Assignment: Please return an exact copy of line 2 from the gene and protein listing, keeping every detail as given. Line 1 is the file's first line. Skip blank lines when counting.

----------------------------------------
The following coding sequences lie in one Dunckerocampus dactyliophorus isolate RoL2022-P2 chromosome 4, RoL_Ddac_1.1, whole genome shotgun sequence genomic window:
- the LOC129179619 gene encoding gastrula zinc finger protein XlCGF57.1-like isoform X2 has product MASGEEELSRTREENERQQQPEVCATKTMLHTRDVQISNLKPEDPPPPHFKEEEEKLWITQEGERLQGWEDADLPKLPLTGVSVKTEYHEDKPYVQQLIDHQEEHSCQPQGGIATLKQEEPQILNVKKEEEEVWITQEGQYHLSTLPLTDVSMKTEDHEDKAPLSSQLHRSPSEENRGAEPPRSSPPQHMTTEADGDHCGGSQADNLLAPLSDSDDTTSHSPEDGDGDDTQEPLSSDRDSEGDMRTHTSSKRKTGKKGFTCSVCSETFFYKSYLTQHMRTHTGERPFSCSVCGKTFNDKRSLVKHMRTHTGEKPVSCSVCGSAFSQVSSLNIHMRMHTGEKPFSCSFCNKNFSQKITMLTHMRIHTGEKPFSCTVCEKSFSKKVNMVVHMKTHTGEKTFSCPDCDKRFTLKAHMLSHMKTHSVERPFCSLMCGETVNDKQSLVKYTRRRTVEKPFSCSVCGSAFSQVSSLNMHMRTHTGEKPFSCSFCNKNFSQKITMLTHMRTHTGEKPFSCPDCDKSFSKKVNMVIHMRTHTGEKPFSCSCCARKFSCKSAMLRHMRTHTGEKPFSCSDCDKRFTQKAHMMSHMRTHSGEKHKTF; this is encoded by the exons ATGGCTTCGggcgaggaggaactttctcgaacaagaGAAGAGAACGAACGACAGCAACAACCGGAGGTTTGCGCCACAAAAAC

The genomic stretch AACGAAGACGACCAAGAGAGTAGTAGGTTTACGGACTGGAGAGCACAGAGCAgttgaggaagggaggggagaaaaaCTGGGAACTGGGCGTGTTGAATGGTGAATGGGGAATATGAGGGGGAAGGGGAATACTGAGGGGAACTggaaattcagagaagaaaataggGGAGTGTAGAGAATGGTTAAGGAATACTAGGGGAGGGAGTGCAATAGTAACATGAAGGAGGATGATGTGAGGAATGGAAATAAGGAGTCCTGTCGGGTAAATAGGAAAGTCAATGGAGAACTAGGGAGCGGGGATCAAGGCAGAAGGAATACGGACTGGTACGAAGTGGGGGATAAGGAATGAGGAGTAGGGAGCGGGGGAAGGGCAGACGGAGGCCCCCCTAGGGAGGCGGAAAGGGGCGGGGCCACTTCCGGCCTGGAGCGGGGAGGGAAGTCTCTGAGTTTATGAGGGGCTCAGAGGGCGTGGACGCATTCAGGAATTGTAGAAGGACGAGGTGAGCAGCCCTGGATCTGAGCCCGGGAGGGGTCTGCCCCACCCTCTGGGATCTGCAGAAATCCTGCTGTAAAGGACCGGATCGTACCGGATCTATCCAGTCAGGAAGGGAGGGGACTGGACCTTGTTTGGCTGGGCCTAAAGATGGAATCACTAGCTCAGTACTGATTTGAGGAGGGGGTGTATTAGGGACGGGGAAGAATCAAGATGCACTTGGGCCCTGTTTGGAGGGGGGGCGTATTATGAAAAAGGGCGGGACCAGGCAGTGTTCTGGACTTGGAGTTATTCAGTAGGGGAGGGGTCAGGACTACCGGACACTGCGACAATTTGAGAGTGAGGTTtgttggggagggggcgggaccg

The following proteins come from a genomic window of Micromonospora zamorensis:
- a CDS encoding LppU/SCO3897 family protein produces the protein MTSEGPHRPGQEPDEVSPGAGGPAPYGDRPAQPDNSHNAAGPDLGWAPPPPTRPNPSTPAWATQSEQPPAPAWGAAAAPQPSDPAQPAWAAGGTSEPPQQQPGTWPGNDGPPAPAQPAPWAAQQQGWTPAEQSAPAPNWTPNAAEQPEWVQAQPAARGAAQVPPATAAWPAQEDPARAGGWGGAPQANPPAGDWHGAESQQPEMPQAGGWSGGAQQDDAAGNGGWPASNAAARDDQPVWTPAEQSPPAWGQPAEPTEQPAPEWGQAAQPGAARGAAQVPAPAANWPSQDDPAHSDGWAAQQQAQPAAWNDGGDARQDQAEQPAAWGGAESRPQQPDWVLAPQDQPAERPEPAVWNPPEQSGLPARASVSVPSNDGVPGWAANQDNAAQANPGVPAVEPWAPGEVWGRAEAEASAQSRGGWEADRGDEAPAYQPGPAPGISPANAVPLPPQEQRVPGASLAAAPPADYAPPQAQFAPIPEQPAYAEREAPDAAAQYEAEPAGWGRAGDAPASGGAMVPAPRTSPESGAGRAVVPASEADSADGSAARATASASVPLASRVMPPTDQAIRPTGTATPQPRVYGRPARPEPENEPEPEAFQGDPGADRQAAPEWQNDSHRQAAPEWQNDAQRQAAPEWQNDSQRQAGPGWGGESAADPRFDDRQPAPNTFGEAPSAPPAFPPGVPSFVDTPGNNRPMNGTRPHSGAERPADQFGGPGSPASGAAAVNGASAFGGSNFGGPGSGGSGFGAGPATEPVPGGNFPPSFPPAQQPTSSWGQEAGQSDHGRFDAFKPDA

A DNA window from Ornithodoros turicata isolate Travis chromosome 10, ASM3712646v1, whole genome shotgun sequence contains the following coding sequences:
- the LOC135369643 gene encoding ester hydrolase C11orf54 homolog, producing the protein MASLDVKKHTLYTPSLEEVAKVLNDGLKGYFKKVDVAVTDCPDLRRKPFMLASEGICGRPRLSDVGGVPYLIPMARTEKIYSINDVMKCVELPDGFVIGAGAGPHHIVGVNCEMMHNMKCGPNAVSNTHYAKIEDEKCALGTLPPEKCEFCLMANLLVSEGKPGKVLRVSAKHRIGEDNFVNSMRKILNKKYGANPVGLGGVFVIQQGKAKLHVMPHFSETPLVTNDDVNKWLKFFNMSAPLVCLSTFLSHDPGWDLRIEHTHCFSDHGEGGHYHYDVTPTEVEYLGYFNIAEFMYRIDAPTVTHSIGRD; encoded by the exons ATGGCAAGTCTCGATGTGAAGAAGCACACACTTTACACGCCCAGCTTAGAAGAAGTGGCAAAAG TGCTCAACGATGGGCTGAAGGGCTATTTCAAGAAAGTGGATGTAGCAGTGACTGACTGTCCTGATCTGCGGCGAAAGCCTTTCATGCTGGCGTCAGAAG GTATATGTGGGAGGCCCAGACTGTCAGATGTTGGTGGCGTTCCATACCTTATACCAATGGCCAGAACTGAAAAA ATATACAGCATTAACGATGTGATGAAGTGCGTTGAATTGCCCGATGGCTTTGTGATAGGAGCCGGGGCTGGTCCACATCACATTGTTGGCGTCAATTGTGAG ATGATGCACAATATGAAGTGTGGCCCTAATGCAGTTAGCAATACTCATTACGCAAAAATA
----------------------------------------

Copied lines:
- the LOC129179619 gene encoding gastrula zinc finger protein XlCGF57.1-like isoform X2 has product MASGEEELSRTREENERQQQPEVCATKTMLHTRDVQISNLKPEDPPPPHFKEEEEKLWITQEGERLQGWEDADLPKLPLTGVSVKTEYHEDKPYVQQLIDHQEEHSCQPQGGIATLKQEEPQILNVKKEEEEVWITQEGQYHLSTLPLTDVSMKTEDHEDKAPLSSQLHRSPSEENRGAEPPRSSPPQHMTTEADGDHCGGSQADNLLAPLSDSDDTTSHSPEDGDGDDTQEPLSSDRDSEGDMRTHTSSKRKTGKKGFTCSVCSETFFYKSYLTQHMRTHTGERPFSCSVCGKTFNDKRSLVKHMRTHTGEKPVSCSVCGSAFSQVSSLNIHMRMHTGEKPFSCSFCNKNFSQKITMLTHMRIHTGEKPFSCTVCEKSFSKKVNMVVHMKTHTGEKTFSCPDCDKRFTLKAHMLSHMKTHSVERPFCSLMCGETVNDKQSLVKYTRRRTVEKPFSCSVCGSAFSQVSSLNMHMRTHTGEKPFSCSFCNKNFSQKITMLTHMRTHTGEKPFSCPDCDKSFSKKVNMVIHMRTHTGEKPFSCSCCARKFSCKSAMLRHMRTHTGEKPFSCSDCDKRFTQKAHMMSHMRTHSGEKHKTF; this is encoded by the exons ATGGCTTCGggcgaggaggaactttctcgaacaagaGAAGAGAACGAACGACAGCAACAACCGGAGGTTTGCGCCACAAAAAC